• Carafes of dogh (page 149)
  • Bowls of qurma, platters of mastawa and loaves of bread (page 150)

Book Club Resources

Ratings at the time this post was published

Goodreads: 4.27 stars (260,793 ratings)
Amazon: 4.6 stars (1758 ratings)
LibraryThing: 4.29 stars (591 ratings)
My Rating:  4.5 stars.  Although there is a thread of hope in this novel, it isn’t a feel good book and I was left heavy-hearted for some time afterward.  The writing and storyline quickly drew me in and I enjoyed learning about Afghanistan and particularly the plight of women.

Discussion Questions

  1. How would you describe the relationship between Laila and Mariam in the beginning?  How did it evolve?
  2. This book is about the lives of women.  Do you think Khaled Hosseini did a good job portraying the thoughts of the women?  Do you think a woman author would have had more insight?
  3. If you read The Kite Runner, compare and contrast it with A Thousand Splendid Suns.  If you have not read it, did reading A Thousand Splendid Suns motivate you to pick up the book?
  4. How does the relationships of Laila and Mariam with their respective parents shape who they are later in the novel?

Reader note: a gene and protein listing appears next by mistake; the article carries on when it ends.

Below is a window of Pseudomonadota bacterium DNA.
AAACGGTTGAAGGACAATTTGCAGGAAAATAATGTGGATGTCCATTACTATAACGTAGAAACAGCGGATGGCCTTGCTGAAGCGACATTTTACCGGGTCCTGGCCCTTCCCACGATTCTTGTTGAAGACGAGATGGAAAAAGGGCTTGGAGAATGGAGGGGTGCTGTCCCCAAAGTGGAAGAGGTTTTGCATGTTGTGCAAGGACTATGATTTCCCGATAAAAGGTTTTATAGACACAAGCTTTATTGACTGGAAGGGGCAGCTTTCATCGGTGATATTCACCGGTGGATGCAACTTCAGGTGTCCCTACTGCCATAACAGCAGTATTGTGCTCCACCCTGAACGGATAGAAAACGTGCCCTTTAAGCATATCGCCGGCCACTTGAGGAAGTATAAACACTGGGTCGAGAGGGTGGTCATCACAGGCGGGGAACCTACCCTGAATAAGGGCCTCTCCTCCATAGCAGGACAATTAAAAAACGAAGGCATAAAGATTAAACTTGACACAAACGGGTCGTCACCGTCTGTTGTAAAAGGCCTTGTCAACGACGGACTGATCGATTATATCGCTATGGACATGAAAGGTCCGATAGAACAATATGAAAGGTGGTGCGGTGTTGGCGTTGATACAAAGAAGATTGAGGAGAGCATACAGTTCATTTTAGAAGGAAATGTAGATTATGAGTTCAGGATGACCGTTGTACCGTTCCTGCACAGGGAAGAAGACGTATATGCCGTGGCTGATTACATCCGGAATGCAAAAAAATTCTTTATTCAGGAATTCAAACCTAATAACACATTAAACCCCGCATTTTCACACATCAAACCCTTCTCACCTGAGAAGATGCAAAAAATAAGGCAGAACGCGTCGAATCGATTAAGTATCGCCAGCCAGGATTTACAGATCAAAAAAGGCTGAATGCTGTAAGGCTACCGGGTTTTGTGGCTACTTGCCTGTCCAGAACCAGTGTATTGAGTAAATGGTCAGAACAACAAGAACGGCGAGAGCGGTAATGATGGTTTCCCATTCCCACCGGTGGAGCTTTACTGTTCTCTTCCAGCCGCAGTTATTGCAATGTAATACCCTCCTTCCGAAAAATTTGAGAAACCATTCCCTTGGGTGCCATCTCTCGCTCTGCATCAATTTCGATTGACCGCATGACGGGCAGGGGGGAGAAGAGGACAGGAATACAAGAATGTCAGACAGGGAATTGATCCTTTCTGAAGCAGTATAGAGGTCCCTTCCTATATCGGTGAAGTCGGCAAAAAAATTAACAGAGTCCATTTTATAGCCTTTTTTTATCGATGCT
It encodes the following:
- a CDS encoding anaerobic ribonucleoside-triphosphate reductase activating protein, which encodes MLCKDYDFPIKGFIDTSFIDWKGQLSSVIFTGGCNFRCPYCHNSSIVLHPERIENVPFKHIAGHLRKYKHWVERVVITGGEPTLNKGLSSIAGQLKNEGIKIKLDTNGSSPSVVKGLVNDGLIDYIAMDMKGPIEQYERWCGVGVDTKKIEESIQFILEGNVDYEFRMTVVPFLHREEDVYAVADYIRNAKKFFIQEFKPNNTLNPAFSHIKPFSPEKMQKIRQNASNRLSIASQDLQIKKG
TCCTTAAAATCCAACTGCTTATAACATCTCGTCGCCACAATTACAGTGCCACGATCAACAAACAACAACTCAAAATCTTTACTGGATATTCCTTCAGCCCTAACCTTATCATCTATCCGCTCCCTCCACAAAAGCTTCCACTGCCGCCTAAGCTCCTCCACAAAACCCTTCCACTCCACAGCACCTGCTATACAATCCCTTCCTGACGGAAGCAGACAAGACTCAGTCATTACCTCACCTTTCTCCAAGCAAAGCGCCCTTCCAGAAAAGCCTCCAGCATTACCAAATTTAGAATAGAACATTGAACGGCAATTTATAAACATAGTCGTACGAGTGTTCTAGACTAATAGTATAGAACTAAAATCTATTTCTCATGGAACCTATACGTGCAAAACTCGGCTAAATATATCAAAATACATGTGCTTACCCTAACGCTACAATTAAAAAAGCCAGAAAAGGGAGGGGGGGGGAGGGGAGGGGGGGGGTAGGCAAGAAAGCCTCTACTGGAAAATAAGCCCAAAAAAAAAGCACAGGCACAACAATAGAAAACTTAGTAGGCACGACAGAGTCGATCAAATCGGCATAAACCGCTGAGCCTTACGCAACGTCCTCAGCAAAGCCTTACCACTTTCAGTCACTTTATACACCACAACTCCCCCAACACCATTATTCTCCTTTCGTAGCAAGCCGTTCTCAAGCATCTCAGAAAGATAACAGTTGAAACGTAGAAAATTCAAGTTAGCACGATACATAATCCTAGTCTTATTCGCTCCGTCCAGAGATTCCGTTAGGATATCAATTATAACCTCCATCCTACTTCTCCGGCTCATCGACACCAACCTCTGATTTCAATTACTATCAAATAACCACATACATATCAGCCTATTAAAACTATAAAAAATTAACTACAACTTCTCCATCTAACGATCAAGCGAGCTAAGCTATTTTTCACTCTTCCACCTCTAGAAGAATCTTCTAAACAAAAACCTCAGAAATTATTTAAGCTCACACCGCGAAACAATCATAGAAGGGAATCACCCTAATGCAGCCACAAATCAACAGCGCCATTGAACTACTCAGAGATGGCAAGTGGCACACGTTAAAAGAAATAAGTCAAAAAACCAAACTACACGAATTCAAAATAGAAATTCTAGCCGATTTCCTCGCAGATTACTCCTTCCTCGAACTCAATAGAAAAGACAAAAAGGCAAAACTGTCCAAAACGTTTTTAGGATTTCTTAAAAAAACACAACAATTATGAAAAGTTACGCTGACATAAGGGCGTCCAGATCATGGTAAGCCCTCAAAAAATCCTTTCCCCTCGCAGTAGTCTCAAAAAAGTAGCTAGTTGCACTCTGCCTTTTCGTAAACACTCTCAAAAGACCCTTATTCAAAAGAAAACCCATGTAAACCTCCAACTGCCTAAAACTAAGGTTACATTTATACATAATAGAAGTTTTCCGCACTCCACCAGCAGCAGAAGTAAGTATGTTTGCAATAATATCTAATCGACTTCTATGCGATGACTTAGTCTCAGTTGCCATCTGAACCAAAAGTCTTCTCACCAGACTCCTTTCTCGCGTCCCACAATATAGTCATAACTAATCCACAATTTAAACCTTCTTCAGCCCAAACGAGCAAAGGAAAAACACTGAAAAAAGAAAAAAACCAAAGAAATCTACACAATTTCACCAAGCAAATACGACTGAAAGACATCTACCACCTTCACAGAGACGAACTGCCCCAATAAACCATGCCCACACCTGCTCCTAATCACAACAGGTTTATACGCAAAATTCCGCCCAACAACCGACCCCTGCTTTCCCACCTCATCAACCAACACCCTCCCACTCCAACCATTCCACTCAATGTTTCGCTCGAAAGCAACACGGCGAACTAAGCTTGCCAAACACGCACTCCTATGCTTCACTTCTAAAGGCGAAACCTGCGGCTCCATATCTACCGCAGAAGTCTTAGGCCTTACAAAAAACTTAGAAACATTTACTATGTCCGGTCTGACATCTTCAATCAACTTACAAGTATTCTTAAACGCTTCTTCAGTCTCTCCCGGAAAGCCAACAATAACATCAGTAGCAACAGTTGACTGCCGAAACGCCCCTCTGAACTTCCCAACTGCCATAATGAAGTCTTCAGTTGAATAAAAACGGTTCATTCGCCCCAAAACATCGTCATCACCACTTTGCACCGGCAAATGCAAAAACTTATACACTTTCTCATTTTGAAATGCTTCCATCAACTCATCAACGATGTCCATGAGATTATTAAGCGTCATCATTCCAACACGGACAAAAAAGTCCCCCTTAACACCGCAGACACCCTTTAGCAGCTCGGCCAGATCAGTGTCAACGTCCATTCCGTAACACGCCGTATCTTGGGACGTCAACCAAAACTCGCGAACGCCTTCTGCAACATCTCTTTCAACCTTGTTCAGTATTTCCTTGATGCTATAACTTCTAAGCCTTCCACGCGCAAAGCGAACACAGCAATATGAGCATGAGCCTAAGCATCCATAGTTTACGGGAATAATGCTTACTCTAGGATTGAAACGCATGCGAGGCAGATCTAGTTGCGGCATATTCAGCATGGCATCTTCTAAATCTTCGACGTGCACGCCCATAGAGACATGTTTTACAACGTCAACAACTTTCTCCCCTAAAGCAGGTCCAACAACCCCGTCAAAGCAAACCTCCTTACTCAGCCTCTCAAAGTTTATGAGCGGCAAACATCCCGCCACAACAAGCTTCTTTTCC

5. Did you learn something new about Afghanistan and the way women are treated while reading A Thousand Splendid Suns?  Did anything particularly surprise you?

Below are some questions from  Visit his website for more discussion questions for A Thousand Splendid Suns (some may contain spoilers).

1. The phrase “a thousand splendid suns,” from the poem by Saib-e-Tabrizi, is quoted twice in the novel – once as Laila’s family prepares to leave Kabul, and again when she decides to return there from Pakistan. It is also echoed in one of the final lines: “Miriam is in Laila’s own heart, where she shines with the bursting radiance of a thousand suns.” Discuss the thematic significance of this phrase.

2. At several points in the story, Mariam and Laila pass themselves off as mother and daughter. What is the symbolic importance of this subterfuge? In what ways is Mariam’s and Laila’s relationship with each other formed by their relationships with their own mothers?

3. One of the Taliban judges at Mariam’s trial tells her, “God has made us different, you women and us men. Our brains are different. You are not able to think like we can. Western doctors and their science have proven this.” What is the irony in this statement? How is irony employed throughout the novel?